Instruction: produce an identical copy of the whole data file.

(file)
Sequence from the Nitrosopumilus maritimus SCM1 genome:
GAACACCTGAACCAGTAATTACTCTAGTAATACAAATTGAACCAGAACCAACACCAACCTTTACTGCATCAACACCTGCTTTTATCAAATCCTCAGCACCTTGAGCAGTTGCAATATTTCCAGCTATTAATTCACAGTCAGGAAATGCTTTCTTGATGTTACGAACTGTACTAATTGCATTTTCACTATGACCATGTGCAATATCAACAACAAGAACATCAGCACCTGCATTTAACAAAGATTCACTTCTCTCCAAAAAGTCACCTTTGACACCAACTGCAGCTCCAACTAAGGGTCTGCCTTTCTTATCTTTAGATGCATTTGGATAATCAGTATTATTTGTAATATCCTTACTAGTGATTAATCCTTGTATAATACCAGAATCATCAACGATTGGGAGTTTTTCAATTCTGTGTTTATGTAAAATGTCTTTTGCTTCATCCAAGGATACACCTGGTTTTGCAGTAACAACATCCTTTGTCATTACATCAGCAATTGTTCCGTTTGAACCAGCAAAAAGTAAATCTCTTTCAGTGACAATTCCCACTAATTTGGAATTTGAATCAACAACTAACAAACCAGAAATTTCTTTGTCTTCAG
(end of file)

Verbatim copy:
Sequence from the Nitrosopumilus maritimus SCM1 genome:
GAACACCTGAACCAGTAATTACTCTAGTAATACAAATTGAACCAGAACCAACACCAACCTTTACTGCATCAACACCTGCTTTTATCAAATCCTCAGCACCTTGAGCAGTTGCAATATTTCCAGCTATTAATTCACAGTCAGGAAATGCTTTCTTGATGTTACGAACTGTACTAATTGCATTTTCACTATGACCATGTGCAATATCAACAACAAGAACATCAGCACCTGCATTTAACAAAGATTCACTTCTCTCCAAAAAGTCACCTTTGACACCAACTGCAGCTCCAACTAAGGGTCTGCCTTTCTTATCTTTAGATGCATTTGGATAATCAGTATTATTTGTAATATCCTTACTAGTGATTAATCCTTGTATAATACCAGAATCATCAACGATTGGGAGTTTTTCAATTCTGTGTTTATGTAAAATGTCTTTTGCTTCATCCAAGGATACACCTGGTTTTGCAGTAACAACATCCTTTGTCATTACATCAGCAATTGTTCCGTTTGAACCAGCAAAAAGTAAATCTCTTTCAGTGACAATTCCCACTAATTTGGAATTTGAATCAACAACTAACAAACCAGAAATTTCTTTGTCTTCAG